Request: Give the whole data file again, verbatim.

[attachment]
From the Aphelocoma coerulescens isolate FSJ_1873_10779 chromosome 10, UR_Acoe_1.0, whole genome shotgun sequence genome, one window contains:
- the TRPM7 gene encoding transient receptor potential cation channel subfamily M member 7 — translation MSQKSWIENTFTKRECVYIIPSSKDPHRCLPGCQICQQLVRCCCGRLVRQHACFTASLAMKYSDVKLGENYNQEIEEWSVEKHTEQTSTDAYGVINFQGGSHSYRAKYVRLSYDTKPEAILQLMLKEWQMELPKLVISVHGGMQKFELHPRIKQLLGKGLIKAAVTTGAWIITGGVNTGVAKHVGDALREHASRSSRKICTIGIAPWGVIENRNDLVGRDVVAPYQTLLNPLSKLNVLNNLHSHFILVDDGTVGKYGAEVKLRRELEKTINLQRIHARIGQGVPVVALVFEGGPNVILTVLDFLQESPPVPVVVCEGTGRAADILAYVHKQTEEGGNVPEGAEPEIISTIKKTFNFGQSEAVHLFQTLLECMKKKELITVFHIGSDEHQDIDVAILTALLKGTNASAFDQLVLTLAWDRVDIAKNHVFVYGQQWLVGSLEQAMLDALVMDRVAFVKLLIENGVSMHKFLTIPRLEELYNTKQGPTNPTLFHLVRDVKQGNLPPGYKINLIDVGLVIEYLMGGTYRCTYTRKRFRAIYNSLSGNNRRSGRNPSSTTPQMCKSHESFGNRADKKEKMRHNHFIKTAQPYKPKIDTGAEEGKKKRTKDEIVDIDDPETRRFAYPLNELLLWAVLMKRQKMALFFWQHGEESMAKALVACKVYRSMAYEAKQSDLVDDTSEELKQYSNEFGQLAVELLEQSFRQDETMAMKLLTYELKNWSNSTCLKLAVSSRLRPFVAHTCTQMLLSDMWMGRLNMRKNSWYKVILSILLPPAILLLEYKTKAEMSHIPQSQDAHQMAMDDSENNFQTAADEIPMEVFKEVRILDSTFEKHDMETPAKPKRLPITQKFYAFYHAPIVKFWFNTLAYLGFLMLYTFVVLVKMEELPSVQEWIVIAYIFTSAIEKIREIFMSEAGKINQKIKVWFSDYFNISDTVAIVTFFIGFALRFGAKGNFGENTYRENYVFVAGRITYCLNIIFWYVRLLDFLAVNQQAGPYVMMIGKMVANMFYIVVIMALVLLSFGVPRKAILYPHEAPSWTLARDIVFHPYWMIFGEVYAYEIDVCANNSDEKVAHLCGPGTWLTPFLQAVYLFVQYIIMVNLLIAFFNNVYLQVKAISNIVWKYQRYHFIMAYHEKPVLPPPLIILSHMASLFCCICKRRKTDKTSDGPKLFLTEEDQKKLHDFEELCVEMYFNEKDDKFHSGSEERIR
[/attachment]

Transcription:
From the Aphelocoma coerulescens isolate FSJ_1873_10779 chromosome 10, UR_Acoe_1.0, whole genome shotgun sequence genome, one window contains:
- the TRPM7 gene encoding transient receptor potential cation channel subfamily M member 7 — translation MSQKSWIENTFTKRECVYIIPSSKDPHRCLPGCQICQQLVRCCCGRLVRQHACFTASLAMKYSDVKLGENYNQEIEEWSVEKHTEQTSTDAYGVINFQGGSHSYRAKYVRLSYDTKPEAILQLMLKEWQMELPKLVISVHGGMQKFELHPRIKQLLGKGLIKAAVTTGAWIITGGVNTGVAKHVGDALREHASRSSRKICTIGIAPWGVIENRNDLVGRDVVAPYQTLLNPLSKLNVLNNLHSHFILVDDGTVGKYGAEVKLRRELEKTINLQRIHARIGQGVPVVALVFEGGPNVILTVLDFLQESPPVPVVVCEGTGRAADILAYVHKQTEEGGNVPEGAEPEIISTIKKTFNFGQSEAVHLFQTLLECMKKKELITVFHIGSDEHQDIDVAILTALLKGTNASAFDQLVLTLAWDRVDIAKNHVFVYGQQWLVGSLEQAMLDALVMDRVAFVKLLIENGVSMHKFLTIPRLEELYNTKQGPTNPTLFHLVRDVKQGNLPPGYKINLIDVGLVIEYLMGGTYRCTYTRKRFRAIYNSLSGNNRRSGRNPSSTTPQMCKSHESFGNRADKKEKMRHNHFIKTAQPYKPKIDTGAEEGKKKRTKDEIVDIDDPETRRFAYPLNELLLWAVLMKRQKMALFFWQHGEESMAKALVACKVYRSMAYEAKQSDLVDDTSEELKQYSNEFGQLAVELLEQSFRQDETMAMKLLTYELKNWSNSTCLKLAVSSRLRPFVAHTCTQMLLSDMWMGRLNMRKNSWYKVILSILLPPAILLLEYKTKAEMSHIPQSQDAHQMAMDDSENNFQTAADEIPMEVFKEVRILDSTFEKHDMETPAKPKRLPITQKFYAFYHAPIVKFWFNTLAYLGFLMLYTFVVLVKMEELPSVQEWIVIAYIFTSAIEKIREIFMSEAGKINQKIKVWFSDYFNISDTVAIVTFFIGFALRFGAKGNFGENTYRENYVFVAGRITYCLNIIFWYVRLLDFLAVNQQAGPYVMMIGKMVANMFYIVVIMALVLLSFGVPRKAILYPHEAPSWTLARDIVFHPYWMIFGEVYAYEIDVCANNSDEKVAHLCGPGTWLTPFLQAVYLFVQYIIMVNLLIAFFNNVYLQVKAISNIVWKYQRYHFIMAYHEKPVLPPPLIILSHMASLFCCICKRRKTDKTSDGPKLFLTEEDQKKLHDFEELCVEMYFNEKDDKFHSGSEERIR